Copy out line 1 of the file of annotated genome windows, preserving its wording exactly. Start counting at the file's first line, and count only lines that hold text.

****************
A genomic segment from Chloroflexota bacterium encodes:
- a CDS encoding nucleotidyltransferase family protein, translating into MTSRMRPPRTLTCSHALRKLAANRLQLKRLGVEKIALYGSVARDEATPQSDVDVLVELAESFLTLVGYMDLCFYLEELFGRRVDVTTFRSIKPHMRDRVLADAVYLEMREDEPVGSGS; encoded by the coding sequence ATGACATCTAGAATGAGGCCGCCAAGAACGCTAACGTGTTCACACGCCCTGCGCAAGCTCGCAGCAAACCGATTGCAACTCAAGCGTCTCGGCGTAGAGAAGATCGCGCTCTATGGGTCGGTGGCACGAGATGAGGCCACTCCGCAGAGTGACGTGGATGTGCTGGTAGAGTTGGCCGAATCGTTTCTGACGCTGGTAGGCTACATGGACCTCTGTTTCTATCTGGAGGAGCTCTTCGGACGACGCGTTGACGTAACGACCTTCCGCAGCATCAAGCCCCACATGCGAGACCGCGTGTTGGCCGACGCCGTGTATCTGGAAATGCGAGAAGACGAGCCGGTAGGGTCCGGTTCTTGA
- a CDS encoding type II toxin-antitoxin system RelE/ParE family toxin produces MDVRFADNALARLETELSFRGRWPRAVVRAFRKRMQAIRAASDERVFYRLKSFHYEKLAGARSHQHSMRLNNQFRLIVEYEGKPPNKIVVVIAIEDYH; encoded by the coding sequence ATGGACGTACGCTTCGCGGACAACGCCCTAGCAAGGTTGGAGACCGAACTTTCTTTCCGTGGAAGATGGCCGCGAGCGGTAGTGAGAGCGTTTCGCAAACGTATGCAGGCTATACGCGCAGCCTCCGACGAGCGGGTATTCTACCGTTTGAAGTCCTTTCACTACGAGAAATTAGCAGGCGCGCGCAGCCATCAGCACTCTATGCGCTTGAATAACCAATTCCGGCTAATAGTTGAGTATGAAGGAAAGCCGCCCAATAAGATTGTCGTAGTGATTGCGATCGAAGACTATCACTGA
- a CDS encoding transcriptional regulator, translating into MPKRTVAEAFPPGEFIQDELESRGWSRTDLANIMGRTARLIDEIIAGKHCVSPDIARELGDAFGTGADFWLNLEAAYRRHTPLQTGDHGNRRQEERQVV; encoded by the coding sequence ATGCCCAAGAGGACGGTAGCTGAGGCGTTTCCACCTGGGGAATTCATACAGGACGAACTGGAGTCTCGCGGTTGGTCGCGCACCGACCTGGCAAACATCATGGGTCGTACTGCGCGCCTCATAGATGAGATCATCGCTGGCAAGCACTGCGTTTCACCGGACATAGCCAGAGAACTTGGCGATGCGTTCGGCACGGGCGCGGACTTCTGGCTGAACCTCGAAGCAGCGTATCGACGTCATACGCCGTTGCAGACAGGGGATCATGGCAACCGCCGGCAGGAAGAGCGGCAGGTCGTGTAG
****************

A genomic segment from Chloroflexota bacterium encodes: